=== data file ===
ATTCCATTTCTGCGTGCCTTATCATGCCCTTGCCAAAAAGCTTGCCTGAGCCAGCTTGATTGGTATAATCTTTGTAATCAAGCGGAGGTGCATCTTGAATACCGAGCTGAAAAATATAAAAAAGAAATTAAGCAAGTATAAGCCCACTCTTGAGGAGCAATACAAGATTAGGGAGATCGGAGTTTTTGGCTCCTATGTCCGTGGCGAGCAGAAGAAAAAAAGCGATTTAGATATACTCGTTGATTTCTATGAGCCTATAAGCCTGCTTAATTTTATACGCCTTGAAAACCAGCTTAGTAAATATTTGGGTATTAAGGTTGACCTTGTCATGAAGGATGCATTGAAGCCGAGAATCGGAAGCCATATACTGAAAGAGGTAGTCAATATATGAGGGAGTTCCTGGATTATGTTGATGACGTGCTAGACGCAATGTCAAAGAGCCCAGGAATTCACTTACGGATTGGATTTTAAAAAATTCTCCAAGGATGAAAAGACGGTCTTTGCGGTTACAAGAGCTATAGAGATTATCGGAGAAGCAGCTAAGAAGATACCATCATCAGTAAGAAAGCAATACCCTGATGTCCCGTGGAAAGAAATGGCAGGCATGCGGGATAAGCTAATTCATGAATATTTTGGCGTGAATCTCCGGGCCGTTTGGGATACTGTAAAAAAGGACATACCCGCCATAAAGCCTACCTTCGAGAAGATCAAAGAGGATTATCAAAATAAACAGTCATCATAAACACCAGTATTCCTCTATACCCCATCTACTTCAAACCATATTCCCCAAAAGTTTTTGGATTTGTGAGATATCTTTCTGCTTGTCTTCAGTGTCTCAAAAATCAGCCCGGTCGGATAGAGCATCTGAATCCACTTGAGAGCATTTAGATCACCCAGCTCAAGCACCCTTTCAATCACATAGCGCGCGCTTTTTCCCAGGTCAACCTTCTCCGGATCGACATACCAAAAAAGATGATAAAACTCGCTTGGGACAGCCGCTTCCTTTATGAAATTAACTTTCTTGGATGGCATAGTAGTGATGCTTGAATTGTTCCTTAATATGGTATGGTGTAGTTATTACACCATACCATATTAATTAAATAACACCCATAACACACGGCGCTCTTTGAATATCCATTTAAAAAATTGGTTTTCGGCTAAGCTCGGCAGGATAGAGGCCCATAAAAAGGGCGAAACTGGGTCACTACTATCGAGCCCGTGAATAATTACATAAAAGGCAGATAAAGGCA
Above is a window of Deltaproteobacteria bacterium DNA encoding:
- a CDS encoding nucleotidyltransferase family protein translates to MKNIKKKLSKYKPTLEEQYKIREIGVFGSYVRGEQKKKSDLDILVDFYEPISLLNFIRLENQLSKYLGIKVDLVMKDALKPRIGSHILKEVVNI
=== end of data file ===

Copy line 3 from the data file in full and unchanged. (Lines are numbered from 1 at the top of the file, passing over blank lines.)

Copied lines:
- a CDS encoding nucleotidyltransferase family protein translates to MKNIKKKLSKYKPTLEEQYKIREIGVFGSYVRGEQKKKSDLDILVDFYEPISLLNFIRLENQLSKYLGIKVDLVMKDALKPRIGSHILKEVVNI